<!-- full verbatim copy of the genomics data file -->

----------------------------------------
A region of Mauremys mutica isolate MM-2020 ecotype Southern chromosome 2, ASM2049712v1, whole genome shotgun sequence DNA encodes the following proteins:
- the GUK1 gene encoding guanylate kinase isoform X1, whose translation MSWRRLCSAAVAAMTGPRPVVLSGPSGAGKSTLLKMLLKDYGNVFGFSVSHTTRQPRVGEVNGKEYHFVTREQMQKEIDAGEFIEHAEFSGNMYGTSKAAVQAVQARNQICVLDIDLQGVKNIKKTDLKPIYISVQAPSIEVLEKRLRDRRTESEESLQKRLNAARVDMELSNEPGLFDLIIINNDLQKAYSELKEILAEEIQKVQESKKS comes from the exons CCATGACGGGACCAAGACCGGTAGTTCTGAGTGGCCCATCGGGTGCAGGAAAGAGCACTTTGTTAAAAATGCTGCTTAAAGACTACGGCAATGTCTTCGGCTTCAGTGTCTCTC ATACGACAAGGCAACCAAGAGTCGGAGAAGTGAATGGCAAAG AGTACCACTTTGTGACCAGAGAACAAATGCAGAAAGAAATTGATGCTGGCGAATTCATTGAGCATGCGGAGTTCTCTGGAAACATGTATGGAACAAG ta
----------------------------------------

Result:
A region of Mauremys mutica isolate MM-2020 ecotype Southern chromosome 2, ASM2049712v1, whole genome shotgun sequence DNA encodes the following proteins:
- the GUK1 gene encoding guanylate kinase isoform X1, whose translation MSWRRLCSAAVAAMTGPRPVVLSGPSGAGKSTLLKMLLKDYGNVFGFSVSHTTRQPRVGEVNGKEYHFVTREQMQKEIDAGEFIEHAEFSGNMYGTSKAAVQAVQARNQICVLDIDLQGVKNIKKTDLKPIYISVQAPSIEVLEKRLRDRRTESEESLQKRLNAARVDMELSNEPGLFDLIIINNDLQKAYSELKEILAEEIQKVQESKKS comes from the exons CCATGACGGGACCAAGACCGGTAGTTCTGAGTGGCCCATCGGGTGCAGGAAAGAGCACTTTGTTAAAAATGCTGCTTAAAGACTACGGCAATGTCTTCGGCTTCAGTGTCTCTC ATACGACAAGGCAACCAAGAGTCGGAGAAGTGAATGGCAAAG AGTACCACTTTGTGACCAGAGAACAAATGCAGAAAGAAATTGATGCTGGCGAATTCATTGAGCATGCGGAGTTCTCTGGAAACATGTATGGAACAAG ta